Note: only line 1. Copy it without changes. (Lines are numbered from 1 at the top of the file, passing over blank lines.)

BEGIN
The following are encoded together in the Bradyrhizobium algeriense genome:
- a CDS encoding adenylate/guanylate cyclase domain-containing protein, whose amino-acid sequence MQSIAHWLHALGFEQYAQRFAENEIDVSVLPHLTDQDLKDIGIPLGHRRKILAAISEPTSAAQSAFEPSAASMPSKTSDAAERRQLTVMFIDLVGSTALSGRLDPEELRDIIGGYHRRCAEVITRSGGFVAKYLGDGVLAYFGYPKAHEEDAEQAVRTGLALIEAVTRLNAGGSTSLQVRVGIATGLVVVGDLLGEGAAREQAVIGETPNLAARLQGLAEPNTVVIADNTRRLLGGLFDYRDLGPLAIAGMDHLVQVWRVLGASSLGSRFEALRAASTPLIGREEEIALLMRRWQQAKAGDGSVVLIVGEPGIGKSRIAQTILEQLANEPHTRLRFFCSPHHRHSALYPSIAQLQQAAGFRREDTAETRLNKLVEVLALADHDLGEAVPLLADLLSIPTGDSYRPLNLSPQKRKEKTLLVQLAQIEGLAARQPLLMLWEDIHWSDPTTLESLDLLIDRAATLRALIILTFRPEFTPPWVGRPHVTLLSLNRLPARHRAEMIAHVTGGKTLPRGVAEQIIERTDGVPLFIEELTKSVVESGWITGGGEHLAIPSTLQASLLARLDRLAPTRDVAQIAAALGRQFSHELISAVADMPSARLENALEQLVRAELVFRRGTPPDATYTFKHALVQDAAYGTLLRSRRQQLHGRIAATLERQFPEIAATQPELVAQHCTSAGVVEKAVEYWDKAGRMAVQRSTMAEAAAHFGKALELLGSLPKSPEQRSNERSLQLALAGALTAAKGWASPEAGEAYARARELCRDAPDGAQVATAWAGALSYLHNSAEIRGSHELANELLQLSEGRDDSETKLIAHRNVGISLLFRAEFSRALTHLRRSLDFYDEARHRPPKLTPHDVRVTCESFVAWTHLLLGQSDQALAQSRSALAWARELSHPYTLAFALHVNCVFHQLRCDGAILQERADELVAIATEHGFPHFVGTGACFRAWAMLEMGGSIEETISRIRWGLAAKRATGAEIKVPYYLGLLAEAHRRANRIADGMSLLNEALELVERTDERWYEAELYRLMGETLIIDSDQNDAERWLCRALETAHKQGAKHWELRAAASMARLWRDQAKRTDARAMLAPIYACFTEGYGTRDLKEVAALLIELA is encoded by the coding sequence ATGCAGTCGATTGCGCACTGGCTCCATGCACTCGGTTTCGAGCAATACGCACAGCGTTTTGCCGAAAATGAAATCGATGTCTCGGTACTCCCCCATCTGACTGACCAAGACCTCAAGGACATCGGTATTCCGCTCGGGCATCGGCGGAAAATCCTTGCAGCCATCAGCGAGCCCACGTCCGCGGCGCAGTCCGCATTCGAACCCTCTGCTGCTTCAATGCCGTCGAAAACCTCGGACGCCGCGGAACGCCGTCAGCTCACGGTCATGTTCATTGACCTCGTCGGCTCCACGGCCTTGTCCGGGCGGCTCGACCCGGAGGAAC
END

The following are encoded together in the Bradyrhizobium algeriense genome: